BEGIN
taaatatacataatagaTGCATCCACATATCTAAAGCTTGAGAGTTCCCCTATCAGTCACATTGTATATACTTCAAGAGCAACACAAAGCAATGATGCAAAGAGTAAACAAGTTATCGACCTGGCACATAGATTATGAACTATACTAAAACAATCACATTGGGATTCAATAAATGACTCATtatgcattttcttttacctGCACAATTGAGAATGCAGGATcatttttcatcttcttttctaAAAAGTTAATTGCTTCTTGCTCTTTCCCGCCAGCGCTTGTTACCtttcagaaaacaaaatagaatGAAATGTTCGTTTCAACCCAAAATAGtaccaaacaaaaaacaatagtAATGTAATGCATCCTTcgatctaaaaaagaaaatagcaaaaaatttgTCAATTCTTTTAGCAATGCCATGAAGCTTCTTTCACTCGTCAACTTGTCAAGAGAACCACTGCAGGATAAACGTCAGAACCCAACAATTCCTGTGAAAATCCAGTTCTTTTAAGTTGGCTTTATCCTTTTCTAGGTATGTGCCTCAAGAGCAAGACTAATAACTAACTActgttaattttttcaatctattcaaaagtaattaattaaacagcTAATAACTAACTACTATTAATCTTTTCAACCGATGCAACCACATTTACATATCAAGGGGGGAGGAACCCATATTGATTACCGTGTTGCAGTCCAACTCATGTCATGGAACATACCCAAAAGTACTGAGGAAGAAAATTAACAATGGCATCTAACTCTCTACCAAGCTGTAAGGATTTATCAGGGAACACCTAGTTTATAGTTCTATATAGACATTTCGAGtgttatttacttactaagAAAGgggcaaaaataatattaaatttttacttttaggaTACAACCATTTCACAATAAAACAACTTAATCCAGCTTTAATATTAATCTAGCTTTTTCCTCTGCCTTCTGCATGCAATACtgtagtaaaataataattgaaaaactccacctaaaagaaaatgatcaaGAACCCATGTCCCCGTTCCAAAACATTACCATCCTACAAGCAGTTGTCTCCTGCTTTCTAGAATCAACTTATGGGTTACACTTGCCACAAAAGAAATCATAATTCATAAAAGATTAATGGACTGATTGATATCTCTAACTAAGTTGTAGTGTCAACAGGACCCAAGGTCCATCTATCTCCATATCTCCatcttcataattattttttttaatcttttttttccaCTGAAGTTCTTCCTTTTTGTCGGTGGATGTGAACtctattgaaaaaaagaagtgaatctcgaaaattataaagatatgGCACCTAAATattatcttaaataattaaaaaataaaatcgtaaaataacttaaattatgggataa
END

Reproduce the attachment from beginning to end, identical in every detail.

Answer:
taaatatacataatagaTGCATCCACATATCTAAAGCTTGAGAGTTCCCCTATCAGTCACATTGTATATACTTCAAGAGCAACACAAAGCAATGATGCAAAGAGTAAACAAGTTATCGACCTGGCACATAGATTATGAACTATACTAAAACAATCACATTGGGATTCAATAAATGACTCATtatgcattttcttttacctGCACAATTGAGAATGCAGGATcatttttcatcttcttttctaAAAAGTTAATTGCTTCTTGCTCTTTCCCGCCAGCGCTTGTTACCtttcagaaaacaaaatagaatGAAATGTTCGTTTCAACCCAAAATAGtaccaaacaaaaaacaatagtAATGTAATGCATCCTTcgatctaaaaaagaaaatagcaaaaaatttgTCAATTCTTTTAGCAATGCCATGAAGCTTCTTTCACTCGTCAACTTGTCAAGAGAACCACTGCAGGATAAACGTCAGAACCCAACAATTCCTGTGAAAATCCAGTTCTTTTAAGTTGGCTTTATCCTTTTCTAGGTATGTGCCTCAAGAGCAAGACTAATAACTAACTActgttaattttttcaatctattcaaaagtaattaattaaacagcTAATAACTAACTACTATTAATCTTTTCAACCGATGCAACCACATTTACATATCAAGGGGGGAGGAACCCATATTGATTACCGTGTTGCAGTCCAACTCATGTCATGGAACATACCCAAAAGTACTGAGGAAGAAAATTAACAATGGCATCTAACTCTCTACCAAGCTGTAAGGATTTATCAGGGAACACCTAGTTTATAGTTCTATATAGACATTTCGAGtgttatttacttactaagAAAGgggcaaaaataatattaaatttttacttttaggaTACAACCATTTCACAATAAAACAACTTAATCCAGCTTTAATATTAATCTAGCTTTTTCCTCTGCCTTCTGCATGCAATACtgtagtaaaataataattgaaaaactccacctaaaagaaaatgatcaaGAACCCATGTCCCCGTTCCAAAACATTACCATCCTACAAGCAGTTGTCTCCTGCTTTCTAGAATCAACTTATGGGTTACACTTGCCACAAAAGAAATCATAATTCATAAAAGATTAATGGACTGATTGATATCTCTAACTAAGTTGTAGTGTCAACAGGACCCAAGGTCCATCTATCTCCATATCTCCatcttcataattattttttttaatcttttttttccaCTGAAGTTCTTCCTTTTTGTCGGTGGATGTGAACtctattgaaaaaaagaagtgaatctcgaaaattataaagatatgGCACCTAAATattatcttaaataattaaaaaataaaatcgtaaaataacttaaattatgggataa